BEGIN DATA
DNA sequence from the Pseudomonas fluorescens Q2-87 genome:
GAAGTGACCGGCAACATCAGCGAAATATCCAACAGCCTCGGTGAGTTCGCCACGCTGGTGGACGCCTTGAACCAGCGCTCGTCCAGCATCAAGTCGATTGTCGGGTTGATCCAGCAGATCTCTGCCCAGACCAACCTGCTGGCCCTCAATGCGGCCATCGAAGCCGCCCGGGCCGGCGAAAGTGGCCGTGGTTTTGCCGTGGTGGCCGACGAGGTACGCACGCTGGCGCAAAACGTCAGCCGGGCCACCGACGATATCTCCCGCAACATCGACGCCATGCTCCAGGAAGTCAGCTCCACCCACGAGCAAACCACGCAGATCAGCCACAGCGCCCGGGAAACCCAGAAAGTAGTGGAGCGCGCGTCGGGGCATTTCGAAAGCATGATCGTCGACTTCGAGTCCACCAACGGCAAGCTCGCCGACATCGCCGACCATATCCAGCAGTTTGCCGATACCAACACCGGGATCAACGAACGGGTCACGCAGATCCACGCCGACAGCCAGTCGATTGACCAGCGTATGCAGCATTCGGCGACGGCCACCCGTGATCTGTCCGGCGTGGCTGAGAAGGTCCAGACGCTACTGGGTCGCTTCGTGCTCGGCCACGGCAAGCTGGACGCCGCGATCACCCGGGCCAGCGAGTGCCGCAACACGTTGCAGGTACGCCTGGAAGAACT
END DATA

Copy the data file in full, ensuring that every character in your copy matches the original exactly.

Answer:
DNA sequence from the Pseudomonas fluorescens Q2-87 genome:
GAAGTGACCGGCAACATCAGCGAAATATCCAACAGCCTCGGTGAGTTCGCCACGCTGGTGGACGCCTTGAACCAGCGCTCGTCCAGCATCAAGTCGATTGTCGGGTTGATCCAGCAGATCTCTGCCCAGACCAACCTGCTGGCCCTCAATGCGGCCATCGAAGCCGCCCGGGCCGGCGAAAGTGGCCGTGGTTTTGCCGTGGTGGCCGACGAGGTACGCACGCTGGCGCAAAACGTCAGCCGGGCCACCGACGATATCTCCCGCAACATCGACGCCATGCTCCAGGAAGTCAGCTCCACCCACGAGCAAACCACGCAGATCAGCCACAGCGCCCGGGAAACCCAGAAAGTAGTGGAGCGCGCGTCGGGGCATTTCGAAAGCATGATCGTCGACTTCGAGTCCACCAACGGCAAGCTCGCCGACATCGCCGACCATATCCAGCAGTTTGCCGATACCAACACCGGGATCAACGAACGGGTCACGCAGATCCACGCCGACAGCCAGTCGATTGACCAGCGTATGCAGCATTCGGCGACGGCCACCCGTGATCTGTCCGGCGTGGCTGAGAAGGTCCAGACGCTACTGGGTCGCTTCGTGCTCGGCCACGGCAAGCTGGACGCCGCGATCACCCGGGCCAGCGAGTGCCGCAACACGTTGCAGGTACGCCTGGAAGAACT